They came for us in the night.
Two days in, and we were low on resources, terrified, running blind. We didn’t know where the children went, where they were headed, what we would find. We had all left, going on what we assumed was the most likely path they’d gone, but we had seem no trace of them, no fallen seed, no scrap of cloth or sandal, no blood or footprint in the dust.
Nothing at all.
We bunked down in the dirt, under the starless dome of grey, huddled to one another to stay warm, some of us more wretched than others.
We woke, torn from one another’s hands, fire at our wrists, our throat. We could not breathe to scream. We could not clench our fists to pull the shackles from our flesh. All we could smell was smoke and fire. All we could taste was ash.
We saw them come up from the ground, from the chasms in the earth that mirrored that one scar in the sky from whence our creature fell. The creature we saw mocked in these forms. Where its wings shone, these had gouged wounds in their shoulders, as though they had torn their own wings free. Where it had music in its voice, these had the discordant screams of every heart ever broken.
We could hear our own selves, wailing for our lost children, mocked within the throats of the things that pulled us away from one another, so we could not even find solace in being together.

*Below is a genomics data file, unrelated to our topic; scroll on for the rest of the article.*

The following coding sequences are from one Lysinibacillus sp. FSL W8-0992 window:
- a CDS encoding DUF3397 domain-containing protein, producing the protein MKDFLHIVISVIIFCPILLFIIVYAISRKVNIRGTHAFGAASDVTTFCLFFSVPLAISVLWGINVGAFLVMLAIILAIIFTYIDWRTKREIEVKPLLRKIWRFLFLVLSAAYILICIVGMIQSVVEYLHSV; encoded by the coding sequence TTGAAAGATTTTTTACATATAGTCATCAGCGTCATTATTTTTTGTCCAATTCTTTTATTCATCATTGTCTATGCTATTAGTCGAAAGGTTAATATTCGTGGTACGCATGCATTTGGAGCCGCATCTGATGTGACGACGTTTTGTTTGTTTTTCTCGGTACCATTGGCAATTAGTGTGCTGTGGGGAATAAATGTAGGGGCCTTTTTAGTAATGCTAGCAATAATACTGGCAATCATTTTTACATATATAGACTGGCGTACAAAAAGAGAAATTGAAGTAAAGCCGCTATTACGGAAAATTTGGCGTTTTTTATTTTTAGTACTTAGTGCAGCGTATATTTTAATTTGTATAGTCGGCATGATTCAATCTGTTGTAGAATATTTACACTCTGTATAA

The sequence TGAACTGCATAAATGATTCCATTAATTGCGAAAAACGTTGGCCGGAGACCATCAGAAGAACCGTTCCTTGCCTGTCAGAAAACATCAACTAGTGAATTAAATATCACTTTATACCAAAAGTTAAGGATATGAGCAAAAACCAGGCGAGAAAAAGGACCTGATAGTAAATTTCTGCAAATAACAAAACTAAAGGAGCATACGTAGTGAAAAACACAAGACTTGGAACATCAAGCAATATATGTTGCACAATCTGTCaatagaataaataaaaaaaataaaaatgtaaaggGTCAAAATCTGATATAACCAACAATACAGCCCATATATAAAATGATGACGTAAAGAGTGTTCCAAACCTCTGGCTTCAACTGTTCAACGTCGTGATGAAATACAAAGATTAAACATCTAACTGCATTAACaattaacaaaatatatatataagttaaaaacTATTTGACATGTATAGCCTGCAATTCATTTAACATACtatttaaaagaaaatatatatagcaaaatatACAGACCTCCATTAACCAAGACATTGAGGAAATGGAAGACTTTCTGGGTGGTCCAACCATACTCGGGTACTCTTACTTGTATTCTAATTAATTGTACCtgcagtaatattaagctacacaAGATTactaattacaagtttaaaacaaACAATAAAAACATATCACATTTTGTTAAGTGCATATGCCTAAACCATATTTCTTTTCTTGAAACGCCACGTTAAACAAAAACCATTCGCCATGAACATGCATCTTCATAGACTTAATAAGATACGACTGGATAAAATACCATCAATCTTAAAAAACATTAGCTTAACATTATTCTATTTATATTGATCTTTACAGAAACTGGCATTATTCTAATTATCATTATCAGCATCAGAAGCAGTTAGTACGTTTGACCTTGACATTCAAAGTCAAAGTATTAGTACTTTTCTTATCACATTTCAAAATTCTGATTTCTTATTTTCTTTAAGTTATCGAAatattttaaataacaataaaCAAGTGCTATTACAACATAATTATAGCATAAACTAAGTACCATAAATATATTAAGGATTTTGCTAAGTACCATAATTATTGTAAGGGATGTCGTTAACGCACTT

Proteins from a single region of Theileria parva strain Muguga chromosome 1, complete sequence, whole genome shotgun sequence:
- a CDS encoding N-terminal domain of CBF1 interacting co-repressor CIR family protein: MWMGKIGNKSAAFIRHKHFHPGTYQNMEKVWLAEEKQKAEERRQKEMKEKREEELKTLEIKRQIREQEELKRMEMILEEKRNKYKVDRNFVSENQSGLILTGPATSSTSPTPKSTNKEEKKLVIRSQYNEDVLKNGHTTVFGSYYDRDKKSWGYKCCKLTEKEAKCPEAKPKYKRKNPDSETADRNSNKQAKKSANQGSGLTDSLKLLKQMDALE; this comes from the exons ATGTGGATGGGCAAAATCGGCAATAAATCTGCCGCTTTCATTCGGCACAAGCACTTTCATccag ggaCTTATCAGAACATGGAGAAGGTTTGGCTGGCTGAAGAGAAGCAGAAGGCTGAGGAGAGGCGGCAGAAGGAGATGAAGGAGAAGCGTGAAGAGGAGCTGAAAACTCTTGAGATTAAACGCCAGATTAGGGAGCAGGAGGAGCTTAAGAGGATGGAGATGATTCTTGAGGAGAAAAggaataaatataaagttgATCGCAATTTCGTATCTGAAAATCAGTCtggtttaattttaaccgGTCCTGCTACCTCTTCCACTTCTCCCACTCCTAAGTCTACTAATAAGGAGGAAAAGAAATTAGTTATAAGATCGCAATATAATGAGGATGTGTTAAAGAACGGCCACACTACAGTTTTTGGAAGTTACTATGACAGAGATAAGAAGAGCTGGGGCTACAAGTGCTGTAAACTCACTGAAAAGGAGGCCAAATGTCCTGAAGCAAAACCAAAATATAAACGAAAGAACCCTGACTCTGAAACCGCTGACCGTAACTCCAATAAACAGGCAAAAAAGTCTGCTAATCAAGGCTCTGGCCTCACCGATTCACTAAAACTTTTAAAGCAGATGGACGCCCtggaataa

They surrounded us, panting, snarling, teeth bared; one of them pinned Ilen, while another fell upon Riesa. Ilen began to scream, and the beasts seemed to grow in size, to become enormous, to feed and feast upon the sound of horror.
They painted the rocks with Ilen, and the dust became mud where we panicked, more and more of us falling to the giants, the monstrous, raging things that came for us in the dark, tore into us to find the secret heart of our fears, and lay it bare, beating and bleeding. Ilen fell, and another, and another, and another. We broke and bled and begged; we cursed the Captain, cursed our children, cursed ourselves.
Riesa, as she lay against the stonegrass, could think of only one thing. She reached up a hand and touched the monstrous face of the beast that was drinking away her life through its clawed, burning hands. She did not curse, she did not scream, she did not plead.